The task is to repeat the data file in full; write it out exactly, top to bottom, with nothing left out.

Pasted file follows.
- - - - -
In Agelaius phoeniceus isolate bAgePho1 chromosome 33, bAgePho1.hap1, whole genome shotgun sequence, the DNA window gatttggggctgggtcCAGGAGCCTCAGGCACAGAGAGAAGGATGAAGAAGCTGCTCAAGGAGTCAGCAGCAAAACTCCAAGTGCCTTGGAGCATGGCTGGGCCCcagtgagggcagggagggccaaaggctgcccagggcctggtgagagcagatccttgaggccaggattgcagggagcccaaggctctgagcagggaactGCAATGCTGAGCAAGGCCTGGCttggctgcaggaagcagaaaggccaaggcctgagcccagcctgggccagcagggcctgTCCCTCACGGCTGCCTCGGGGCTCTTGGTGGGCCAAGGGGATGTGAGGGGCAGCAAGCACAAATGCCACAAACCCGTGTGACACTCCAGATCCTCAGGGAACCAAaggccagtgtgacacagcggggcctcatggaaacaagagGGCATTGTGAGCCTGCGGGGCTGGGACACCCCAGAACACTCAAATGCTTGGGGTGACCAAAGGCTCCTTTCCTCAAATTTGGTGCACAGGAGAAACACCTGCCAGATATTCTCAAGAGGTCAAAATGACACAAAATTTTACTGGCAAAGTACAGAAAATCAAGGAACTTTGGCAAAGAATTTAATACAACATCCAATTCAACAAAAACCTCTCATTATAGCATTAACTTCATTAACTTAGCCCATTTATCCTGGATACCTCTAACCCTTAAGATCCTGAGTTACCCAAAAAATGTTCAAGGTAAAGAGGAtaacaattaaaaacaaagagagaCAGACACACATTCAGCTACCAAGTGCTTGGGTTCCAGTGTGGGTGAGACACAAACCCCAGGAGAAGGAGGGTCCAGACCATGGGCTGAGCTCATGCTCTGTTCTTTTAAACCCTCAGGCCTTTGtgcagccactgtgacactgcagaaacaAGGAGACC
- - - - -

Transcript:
In Agelaius phoeniceus isolate bAgePho1 chromosome 33, bAgePho1.hap1, whole genome shotgun sequence, the DNA window gatttggggctgggtcCAGGAGCCTCAGGCACAGAGAGAAGGATGAAGAAGCTGCTCAAGGAGTCAGCAGCAAAACTCCAAGTGCCTTGGAGCATGGCTGGGCCCcagtgagggcagggagggccaaaggctgcccagggcctggtgagagcagatccttgaggccaggattgcagggagcccaaggctctgagcagggaactGCAATGCTGAGCAAGGCCTGGCttggctgcaggaagcagaaaggccaaggcctgagcccagcctgggccagcagggcctgTCCCTCACGGCTGCCTCGGGGCTCTTGGTGGGCCAAGGGGATGTGAGGGGCAGCAAGCACAAATGCCACAAACCCGTGTGACACTCCAGATCCTCAGGGAACCAAaggccagtgtgacacagcggggcctcatggaaacaagagGGCATTGTGAGCCTGCGGGGCTGGGACACCCCAGAACACTCAAATGCTTGGGGTGACCAAAGGCTCCTTTCCTCAAATTTGGTGCACAGGAGAAACACCTGCCAGATATTCTCAAGAGGTCAAAATGACACAAAATTTTACTGGCAAAGTACAGAAAATCAAGGAACTTTGGCAAAGAATTTAATACAACATCCAATTCAACAAAAACCTCTCATTATAGCATTAACTTCATTAACTTAGCCCATTTATCCTGGATACCTCTAACCCTTAAGATCCTGAGTTACCCAAAAAATGTTCAAGGTAAAGAGGAtaacaattaaaaacaaagagagaCAGACACACATTCAGCTACCAAGTGCTTGGGTTCCAGTGTGGGTGAGACACAAACCCCAGGAGAAGGAGGGTCCAGACCATGGGCTGAGCTCATGCTCTGTTCTTTTAAACCCTCAGGCCTTTGtgcagccactgtgacactgcagaaacaAGGAGACC